Ed Brown appointed District Court judge

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Gov. Roy Cooper on Tuesday appointed longtime attorney Joseph “Ed” Edgar Brown III to fill a vacant seat on the District Court bench for the 7th Judicial District, which covers Wilson, Nash and Edgecombe counties.

The seat was vacated after District Court Judge John. J. Covolo died in April following a battle with bladder cancer. Covolo served on the bench for more than a decade.

“Ed has an impressive legal background and is a leader in his community,” Cooper said in a news release. “I look forward to seeing him serve his district in this new role.”

Brown, of Wilson, will now serve the remainder of Covolo’s term, which is through December 2020.

“This means a lot to me and my family and I am looking forward to a new challenge,” Brown said. “I am very fortunate that I had a tremendous amount of support that made this possible and I am thankful Governor Cooper appointed me to this position.”

Brown is also the son of retired Senior Resident Superior Court Judge Frank Brown, who served the district for more than 30 years. Brown said it’s been his goal to be a judge since he was 11 years old.

“I have the difficult task of filling Covolo’s position,” Brown added. “He was a great judge and an even greater humanitarian. I will do my best to follow in his footsteps and I look forward to this opportunity.”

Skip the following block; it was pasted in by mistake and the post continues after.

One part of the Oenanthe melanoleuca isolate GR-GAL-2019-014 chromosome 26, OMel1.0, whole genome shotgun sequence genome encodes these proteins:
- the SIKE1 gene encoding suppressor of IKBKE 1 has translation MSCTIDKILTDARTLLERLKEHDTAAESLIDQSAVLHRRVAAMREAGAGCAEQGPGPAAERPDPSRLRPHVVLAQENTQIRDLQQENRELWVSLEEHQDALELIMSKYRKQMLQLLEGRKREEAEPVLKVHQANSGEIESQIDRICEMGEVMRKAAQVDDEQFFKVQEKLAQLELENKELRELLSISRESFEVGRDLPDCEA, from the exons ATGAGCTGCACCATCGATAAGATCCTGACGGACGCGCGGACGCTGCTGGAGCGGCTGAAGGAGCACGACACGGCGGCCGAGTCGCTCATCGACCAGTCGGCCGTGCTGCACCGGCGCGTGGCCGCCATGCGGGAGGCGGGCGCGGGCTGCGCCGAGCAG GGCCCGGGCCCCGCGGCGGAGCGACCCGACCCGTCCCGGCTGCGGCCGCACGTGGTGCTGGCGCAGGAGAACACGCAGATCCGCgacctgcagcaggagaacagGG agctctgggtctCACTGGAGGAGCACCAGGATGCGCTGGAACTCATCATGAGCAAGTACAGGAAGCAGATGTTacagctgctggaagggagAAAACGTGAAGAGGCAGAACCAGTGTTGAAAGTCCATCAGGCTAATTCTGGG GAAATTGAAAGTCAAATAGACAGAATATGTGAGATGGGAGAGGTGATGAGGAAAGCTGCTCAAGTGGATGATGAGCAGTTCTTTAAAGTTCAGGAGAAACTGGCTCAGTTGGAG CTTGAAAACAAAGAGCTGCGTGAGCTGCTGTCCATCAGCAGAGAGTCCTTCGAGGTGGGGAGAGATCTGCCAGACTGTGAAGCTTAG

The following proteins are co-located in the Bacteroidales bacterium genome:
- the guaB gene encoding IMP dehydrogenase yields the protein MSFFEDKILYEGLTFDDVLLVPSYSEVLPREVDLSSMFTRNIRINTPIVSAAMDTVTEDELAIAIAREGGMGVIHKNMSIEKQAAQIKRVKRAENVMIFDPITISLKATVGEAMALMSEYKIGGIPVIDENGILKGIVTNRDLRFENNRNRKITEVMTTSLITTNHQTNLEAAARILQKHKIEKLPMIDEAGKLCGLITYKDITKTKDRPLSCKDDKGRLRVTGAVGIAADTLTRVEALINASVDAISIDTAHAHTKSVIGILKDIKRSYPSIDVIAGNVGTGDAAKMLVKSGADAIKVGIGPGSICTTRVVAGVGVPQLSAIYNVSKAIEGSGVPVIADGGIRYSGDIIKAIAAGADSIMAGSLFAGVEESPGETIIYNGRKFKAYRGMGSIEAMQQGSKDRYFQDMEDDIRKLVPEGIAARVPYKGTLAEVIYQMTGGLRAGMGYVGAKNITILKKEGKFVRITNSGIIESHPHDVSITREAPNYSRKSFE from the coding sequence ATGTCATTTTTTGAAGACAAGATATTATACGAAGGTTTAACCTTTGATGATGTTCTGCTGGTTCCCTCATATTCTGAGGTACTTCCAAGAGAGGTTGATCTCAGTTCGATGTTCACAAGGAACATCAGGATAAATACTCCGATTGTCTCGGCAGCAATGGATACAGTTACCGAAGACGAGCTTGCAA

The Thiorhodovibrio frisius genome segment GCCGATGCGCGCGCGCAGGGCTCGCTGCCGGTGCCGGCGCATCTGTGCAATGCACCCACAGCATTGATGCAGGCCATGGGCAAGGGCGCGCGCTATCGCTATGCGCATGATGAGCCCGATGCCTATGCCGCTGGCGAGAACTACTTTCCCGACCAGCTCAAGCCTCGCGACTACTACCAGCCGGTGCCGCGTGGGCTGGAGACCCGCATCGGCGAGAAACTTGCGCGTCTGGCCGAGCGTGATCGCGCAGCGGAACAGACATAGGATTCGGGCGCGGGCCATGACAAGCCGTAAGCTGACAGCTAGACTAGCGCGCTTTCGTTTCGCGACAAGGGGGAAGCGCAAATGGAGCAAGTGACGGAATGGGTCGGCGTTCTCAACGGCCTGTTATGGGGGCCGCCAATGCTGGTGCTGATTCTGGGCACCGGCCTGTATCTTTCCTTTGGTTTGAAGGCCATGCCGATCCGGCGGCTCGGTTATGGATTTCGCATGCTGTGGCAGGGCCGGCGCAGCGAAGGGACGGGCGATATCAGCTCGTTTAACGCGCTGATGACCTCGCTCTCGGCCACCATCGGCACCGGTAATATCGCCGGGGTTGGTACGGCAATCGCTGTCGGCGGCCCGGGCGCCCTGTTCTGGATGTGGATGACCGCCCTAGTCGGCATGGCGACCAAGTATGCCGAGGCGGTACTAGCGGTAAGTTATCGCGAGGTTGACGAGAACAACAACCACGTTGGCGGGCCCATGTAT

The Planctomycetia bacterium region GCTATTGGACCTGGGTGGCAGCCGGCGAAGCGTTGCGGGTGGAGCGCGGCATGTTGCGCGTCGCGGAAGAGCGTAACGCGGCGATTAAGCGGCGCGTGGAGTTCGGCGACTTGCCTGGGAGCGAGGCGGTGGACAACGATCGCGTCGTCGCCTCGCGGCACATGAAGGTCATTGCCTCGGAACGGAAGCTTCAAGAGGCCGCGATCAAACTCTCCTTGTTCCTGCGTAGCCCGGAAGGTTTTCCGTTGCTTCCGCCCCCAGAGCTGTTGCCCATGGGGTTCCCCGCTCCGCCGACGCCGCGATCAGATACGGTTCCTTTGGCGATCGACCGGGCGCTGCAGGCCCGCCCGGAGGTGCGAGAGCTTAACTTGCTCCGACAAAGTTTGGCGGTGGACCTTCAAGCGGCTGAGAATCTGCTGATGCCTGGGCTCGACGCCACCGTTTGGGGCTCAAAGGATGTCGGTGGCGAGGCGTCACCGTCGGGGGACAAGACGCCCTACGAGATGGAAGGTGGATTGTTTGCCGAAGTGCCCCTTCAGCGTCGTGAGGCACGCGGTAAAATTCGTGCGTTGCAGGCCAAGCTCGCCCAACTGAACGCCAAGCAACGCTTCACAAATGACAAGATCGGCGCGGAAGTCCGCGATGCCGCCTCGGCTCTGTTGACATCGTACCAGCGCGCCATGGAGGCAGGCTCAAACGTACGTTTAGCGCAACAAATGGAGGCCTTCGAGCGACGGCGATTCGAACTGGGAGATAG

Brown is currently a partner at Sallenger & Brown, LLP and has more than 28 years of private practice experience. He received his Bachelor of Arts degree in economics from UNC Chapel Hill and his law degree from the N.C. Central University School of Law.

“Ed is a person of fine character, experience and ability,” said Chief District Court Judge William C. Farris. “We are really happy to have him.”

Farris said local lawyers sent the names of five “excellent” lawyers to the governor for his consideration.

“Every one of them had over 20 years of experience and impeccable character,” Farris said. “This made it a difficult but pleasant decision for the better.”

Farris said Cooper said it was the finest field of candidates the governor had considered for a judgeship in the state.